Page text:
Kubernetes (also referred to as K8S), is a container orchestration tool for applications that run on containers. And it’s an open-source tool written in go language. It was released by Google mid-2014, developed at first as the third iteration of an internal container system called Borg. In 2015, Google partnered with Red Hat to create the CNCF( Cloud Native Computing Foundation) as a launchpad for the project. 

One of the things that makes Kubernetes so popular is its flexibility. Kubernetes is designed from the ground up to fully leverage the power of cloud computing. It comes with an architecture that allows for even the most complex systems to be scalable and highly available, all without adding complexity to the environment setup.

The architecture of Kubernetes has a number of moving parts, each with a specific set of functions. When observed in its visual form, Kubernetes architecture utilizes containers and other native components as its building blocks. It can group ‘n’ no of containers into one logical unit for managing and deploying them. And although Kubernetes runs on Linux, it can also be run on bare metal, virtual machines, cloud instances, or OpenStack. We are going to break down the components that make Kubernetes so flexible in this article. The following are the main components of K8s architecture.

  • The Master Node
  • Worker Node

The Master Node

Requests—UI, CLI, and API requests included—are handled by a Master node, the first component in a Kubernetes deployment. Master nodes contain 4 main components that each handle a specific function. These include: 

  • API server
  • Scheduler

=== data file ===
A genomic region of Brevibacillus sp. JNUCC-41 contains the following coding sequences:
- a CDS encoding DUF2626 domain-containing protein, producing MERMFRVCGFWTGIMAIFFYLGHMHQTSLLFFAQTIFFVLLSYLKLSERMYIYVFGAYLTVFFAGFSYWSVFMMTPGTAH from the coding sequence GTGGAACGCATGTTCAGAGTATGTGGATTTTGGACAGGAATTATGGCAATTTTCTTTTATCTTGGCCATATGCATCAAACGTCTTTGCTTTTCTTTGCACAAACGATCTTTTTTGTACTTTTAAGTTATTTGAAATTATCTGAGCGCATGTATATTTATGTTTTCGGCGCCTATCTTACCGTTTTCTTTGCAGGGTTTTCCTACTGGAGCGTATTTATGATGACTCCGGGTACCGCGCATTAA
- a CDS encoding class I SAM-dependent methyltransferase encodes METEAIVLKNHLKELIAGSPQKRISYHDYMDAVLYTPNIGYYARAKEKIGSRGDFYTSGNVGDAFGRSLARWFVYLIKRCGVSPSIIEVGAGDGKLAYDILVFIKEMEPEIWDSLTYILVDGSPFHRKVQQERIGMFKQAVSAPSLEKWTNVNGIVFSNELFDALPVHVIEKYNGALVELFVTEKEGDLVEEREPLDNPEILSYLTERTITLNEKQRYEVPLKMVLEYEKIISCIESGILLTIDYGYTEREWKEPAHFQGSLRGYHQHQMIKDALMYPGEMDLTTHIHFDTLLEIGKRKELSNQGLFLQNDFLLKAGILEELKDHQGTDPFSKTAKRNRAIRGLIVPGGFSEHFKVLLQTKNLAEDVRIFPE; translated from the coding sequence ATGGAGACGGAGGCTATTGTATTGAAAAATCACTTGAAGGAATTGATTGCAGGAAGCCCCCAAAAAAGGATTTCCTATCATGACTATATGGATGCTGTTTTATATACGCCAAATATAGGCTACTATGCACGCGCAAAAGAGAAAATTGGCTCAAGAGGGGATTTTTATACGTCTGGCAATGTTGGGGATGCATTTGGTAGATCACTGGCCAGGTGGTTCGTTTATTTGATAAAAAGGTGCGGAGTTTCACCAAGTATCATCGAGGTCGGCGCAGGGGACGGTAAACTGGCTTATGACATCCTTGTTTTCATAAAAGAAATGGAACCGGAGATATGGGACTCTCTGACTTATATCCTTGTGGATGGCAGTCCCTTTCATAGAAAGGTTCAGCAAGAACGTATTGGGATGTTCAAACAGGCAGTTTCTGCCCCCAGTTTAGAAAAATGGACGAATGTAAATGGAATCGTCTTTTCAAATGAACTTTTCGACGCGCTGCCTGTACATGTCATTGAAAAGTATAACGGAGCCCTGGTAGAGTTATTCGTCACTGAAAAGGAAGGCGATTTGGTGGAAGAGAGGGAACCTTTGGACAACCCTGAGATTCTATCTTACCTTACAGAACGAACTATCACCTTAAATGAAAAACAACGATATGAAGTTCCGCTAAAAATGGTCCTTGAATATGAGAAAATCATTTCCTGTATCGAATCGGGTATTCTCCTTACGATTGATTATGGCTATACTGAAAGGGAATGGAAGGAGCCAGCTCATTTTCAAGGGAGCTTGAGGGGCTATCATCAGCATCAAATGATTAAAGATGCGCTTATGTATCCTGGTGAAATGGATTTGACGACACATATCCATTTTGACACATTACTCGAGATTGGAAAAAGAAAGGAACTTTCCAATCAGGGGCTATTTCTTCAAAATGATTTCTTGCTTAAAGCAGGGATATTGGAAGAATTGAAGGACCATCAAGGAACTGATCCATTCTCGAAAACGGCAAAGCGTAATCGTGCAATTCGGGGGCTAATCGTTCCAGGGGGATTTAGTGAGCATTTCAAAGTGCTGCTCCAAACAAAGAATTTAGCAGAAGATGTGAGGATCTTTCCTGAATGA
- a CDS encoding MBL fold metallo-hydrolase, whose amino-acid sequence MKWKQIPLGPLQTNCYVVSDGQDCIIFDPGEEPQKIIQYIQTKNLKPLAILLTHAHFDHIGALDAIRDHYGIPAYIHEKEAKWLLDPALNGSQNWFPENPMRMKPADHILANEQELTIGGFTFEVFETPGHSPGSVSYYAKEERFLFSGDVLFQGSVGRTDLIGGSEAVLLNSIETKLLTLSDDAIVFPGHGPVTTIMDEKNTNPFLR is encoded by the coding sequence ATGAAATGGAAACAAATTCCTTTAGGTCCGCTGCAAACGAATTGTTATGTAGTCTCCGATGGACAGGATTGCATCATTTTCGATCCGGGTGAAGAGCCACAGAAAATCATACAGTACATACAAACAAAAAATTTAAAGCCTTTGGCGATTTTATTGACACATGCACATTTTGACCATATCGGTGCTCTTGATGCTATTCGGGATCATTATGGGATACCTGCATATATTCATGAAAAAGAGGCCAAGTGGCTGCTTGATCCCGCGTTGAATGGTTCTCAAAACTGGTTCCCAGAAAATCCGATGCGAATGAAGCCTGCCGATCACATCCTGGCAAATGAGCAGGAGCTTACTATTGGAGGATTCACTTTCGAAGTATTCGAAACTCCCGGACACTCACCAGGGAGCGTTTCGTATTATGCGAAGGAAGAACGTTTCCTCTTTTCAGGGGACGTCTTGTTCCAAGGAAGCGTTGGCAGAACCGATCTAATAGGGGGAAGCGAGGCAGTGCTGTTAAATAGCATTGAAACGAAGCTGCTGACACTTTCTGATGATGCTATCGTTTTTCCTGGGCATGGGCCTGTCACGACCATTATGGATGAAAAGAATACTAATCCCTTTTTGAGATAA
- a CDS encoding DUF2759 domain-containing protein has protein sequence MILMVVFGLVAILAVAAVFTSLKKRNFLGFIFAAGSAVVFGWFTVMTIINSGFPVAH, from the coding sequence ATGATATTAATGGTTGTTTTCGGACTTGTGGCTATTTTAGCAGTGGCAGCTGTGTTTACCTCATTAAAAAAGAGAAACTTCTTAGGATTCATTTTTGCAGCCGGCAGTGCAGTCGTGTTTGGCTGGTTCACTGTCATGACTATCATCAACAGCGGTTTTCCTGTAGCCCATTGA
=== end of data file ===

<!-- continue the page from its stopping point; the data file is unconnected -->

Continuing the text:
• Controller-manager
  • ETCD

The Master node basically handles the rest of the cluster through a control plane. Everything that goes on inside the cluster is governed by configuration details and control points defined by the Master node. A Master node can have multiple child nodes—known as Worker nodes—running microservices and functions.

As mentioned before, the first component in a Master node is an API server. REST commands associated with server controls are processed by the API server. Kubernetes API is exposed to UI and external users. It handles all external requests and acts as a bridge that ties other Master node components together.

The Scheduler takes care of resource management by storing the resource usage information for each worker node, and it schedules the work to be done in the form of Pods and Services. Since Kubernetes is highly scalable, pods in the Worker nodes need to scale up (or down) alongside the cluster. The Scheduler is aware of the cluster topology and handles two main tasks: filtering and scoring of requests and resources. It even has detailed commands such as CheckNodeMemoryPressure for handling missing exceptions.

Next, we have the Controller manager or controllers. Control in a Kubernetes cluster can be routed directly—using a control loop—or via the API server with the help of Job. There is also a Deployment controller for handling deployment of new nodes, with resilience a built-in feature. You have the option to write your own controller for the control plane.

There is a fourth component that completes the Master node, and that is the ETCD—which is also called a distributed key-value store. The Key-Value store shares configuration values and enabling service discovery. Plus, it also comes with a built-in REST API for standard Create, Read, Update, and Delete (CRUD) operations. The ETCD is also the heart of the K8S Cluster, so keep it safe.

The Worker Nodes

Worker nodes are where the magic happens. It used to be called a minion—which is cooler than ‘worker’—and it handles pods in a fluid way. Worker nodes construct the Kubernetes runtime environment and allow for containers and services to utilize cluster resources. Similar to the Master node, there are node components that make Worker nodes functional. These include: